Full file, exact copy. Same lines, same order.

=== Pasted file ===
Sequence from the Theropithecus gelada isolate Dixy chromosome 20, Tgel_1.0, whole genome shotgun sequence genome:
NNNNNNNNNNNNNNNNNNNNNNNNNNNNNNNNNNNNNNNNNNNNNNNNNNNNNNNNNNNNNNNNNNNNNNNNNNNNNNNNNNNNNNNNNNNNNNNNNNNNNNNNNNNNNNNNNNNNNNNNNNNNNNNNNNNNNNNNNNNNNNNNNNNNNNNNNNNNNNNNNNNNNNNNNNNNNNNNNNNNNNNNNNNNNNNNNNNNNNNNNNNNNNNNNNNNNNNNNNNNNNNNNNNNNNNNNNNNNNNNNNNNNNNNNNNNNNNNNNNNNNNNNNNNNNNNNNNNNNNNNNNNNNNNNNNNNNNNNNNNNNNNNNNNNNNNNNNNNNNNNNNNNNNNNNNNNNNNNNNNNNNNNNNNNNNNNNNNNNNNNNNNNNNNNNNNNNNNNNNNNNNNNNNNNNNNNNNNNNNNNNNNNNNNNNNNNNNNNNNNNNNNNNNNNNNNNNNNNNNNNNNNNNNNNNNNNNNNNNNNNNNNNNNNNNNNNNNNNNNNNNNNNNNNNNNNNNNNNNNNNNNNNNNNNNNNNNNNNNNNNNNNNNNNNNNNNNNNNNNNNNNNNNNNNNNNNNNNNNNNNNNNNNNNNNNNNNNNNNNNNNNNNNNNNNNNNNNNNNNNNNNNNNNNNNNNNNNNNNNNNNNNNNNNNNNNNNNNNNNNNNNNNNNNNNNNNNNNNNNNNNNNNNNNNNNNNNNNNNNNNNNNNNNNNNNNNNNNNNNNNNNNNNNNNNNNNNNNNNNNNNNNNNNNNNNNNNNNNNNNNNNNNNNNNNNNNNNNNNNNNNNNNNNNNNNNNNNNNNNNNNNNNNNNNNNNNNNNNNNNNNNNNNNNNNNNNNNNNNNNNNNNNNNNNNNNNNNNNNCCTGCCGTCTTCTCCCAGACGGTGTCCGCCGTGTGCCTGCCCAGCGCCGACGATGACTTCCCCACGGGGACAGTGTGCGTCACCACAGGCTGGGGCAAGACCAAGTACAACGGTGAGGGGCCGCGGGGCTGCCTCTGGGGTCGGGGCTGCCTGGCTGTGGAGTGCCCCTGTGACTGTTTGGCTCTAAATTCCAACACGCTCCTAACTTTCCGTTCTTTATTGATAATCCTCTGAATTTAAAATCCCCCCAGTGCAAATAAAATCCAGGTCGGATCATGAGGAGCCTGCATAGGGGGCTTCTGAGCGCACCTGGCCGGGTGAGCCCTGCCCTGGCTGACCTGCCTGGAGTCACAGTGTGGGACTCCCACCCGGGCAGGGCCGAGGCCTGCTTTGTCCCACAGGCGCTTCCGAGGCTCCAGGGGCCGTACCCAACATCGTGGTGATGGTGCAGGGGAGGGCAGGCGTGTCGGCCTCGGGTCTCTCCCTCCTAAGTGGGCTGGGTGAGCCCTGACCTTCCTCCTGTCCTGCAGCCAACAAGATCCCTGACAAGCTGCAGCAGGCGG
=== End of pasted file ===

Sequence from the Theropithecus gelada isolate Dixy chromosome 20, Tgel_1.0, whole genome shotgun sequence genome:
NNNNNNNNNNNNNNNNNNNNNNNNNNNNNNNNNNNNNNNNNNNNNNNNNNNNNNNNNNNNNNNNNNNNNNNNNNNNNNNNNNNNNNNNNNNNNNNNNNNNNNNNNNNNNNNNNNNNNNNNNNNNNNNNNNNNNNNNNNNNNNNNNNNNNNNNNNNNNNNNNNNNNNNNNNNNNNNNNNNNNNNNNNNNNNNNNNNNNNNNNNNNNNNNNNNNNNNNNNNNNNNNNNNNNNNNNNNNNNNNNNNNNNNNNNNNNNNNNNNNNNNNNNNNNNNNNNNNNNNNNNNNNNNNNNNNNNNNNNNNNNNNNNNNNNNNNNNNNNNNNNNNNNNNNNNNNNNNNNNNNNNNNNNNNNNNNNNNNNNNNNNNNNNNNNNNNNNNNNNNNNNNNNNNNNNNNNNNNNNNNNNNNNNNNNNNNNNNNNNNNNNNNNNNNNNNNNNNNNNNNNNNNNNNNNNNNNNNNNNNNNNNNNNNNNNNNNNNNNNNNNNNNNNNNNNNNNNNNNNNNNNNNNNNNNNNNNNNNNNNNNNNNNNNNNNNNNNNNNNNNNNNNNNNNNNNNNNNNNNNNNNNNNNNNNNNNNNNNNNNNNNNNNNNNNNNNNNNNNNNNNNNNNNNNNNNNNNNNNNNNNNNNNNNNNNNNNNNNNNNNNNNNNNNNNNNNNNNNNNNNNNNNNNNNNNNNNNNNNNNNNNNNNNNNNNNNNNNNNNNNNNNNNNNNNNNNNNNNNNNNNNNNNNNNNNNNNNNNNNNNNNNNNNNNNNNNNNNNNNNNNNNNNNNNNNNNNNNNNNNNNNNNNNNNNNNNNNNNNNNNNNNNNNNNNNNNNNNNNNNNNNNNNNNNNNNNNNNNNCCTGCCGTCTTCTCCCAGACGGTGTCCGCCGTGTGCCTGCCCAGCGCCGACGATGACTTCCCCACGGGGACAGTGTGCGTCACCACAGGCTGGGGCAAGACCAAGTACAACGGTGAGGGGCCGCGGGGCTGCCTCTGGGGTCGGGGCTGCCTGGCTGTGGAGTGCCCCTGTGACTGTTTGGCTCTAAATTCCAACACGCTCCTAACTTTCCGTTCTTTATTGATAATCCTCTGAATTTAAAATCCCCCCAGTGCAAATAAAATCCAGGTCGGATCATGAGGAGCCTGCATAGGGGGCTTCTGAGCGCACCTGGCCGGGTGAGCCCTGCCCTGGCTGACCTGCCTGGAGTCACAGTGTGGGACTCCCACCCGGGCAGGGCCGAGGCCTGCTTTGTCCCACAGGCGCTTCCGAGGCTCCAGGGGCCGTACCCAACATCGTGGTGATGGTGCAGGGGAGGGCAGGCGTGTCGGCCTCGGGTCTCTCCCTCCTAAGTGGGCTGGGTGAGCCCTGACCTTCCTCCTGTCCTGCAGCCAACAAGATCCCTGACAAGCTGCAGCAGGCGG